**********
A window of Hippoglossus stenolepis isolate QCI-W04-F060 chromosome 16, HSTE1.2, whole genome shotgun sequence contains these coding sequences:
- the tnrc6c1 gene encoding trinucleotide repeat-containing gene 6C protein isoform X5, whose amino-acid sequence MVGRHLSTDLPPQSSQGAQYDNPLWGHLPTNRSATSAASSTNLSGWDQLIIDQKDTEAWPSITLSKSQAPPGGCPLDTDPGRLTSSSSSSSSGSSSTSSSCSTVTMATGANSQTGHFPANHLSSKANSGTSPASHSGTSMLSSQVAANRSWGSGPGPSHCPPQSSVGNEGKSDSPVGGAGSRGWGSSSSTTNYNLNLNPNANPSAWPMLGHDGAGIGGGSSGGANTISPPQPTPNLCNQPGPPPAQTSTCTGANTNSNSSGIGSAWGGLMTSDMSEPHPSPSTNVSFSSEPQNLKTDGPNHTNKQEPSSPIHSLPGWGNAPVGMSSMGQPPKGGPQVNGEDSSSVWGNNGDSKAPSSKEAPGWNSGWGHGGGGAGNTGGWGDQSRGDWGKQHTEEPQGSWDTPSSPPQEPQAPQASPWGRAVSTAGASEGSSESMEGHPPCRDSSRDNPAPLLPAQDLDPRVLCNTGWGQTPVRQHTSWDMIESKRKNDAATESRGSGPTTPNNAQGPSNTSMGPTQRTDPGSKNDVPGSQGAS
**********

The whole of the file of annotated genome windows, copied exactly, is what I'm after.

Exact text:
A window of Hippoglossus stenolepis isolate QCI-W04-F060 chromosome 16, HSTE1.2, whole genome shotgun sequence contains these coding sequences:
- the tnrc6c1 gene encoding trinucleotide repeat-containing gene 6C protein isoform X5, whose amino-acid sequence MVGRHLSTDLPPQSSQGAQYDNPLWGHLPTNRSATSAASSTNLSGWDQLIIDQKDTEAWPSITLSKSQAPPGGCPLDTDPGRLTSSSSSSSSGSSSTSSSCSTVTMATGANSQTGHFPANHLSSKANSGTSPASHSGTSMLSSQVAANRSWGSGPGPSHCPPQSSVGNEGKSDSPVGGAGSRGWGSSSSTTNYNLNLNPNANPSAWPMLGHDGAGIGGGSSGGANTISPPQPTPNLCNQPGPPPAQTSTCTGANTNSNSSGIGSAWGGLMTSDMSEPHPSPSTNVSFSSEPQNLKTDGPNHTNKQEPSSPIHSLPGWGNAPVGMSSMGQPPKGGPQVNGEDSSSVWGNNGDSKAPSSKEAPGWNSGWGHGGGGAGNTGGWGDQSRGDWGKQHTEEPQGSWDTPSSPPQEPQAPQASPWGRAVSTAGASEGSSESMEGHPPCRDSSRDNPAPLLPAQDLDPRVLCNTGWGQTPVRQHTSWDMIESKRKNDAATESRGSGPTTPNNAQGPSNTSMGPTQRTDPGSKNDVPGSQGAS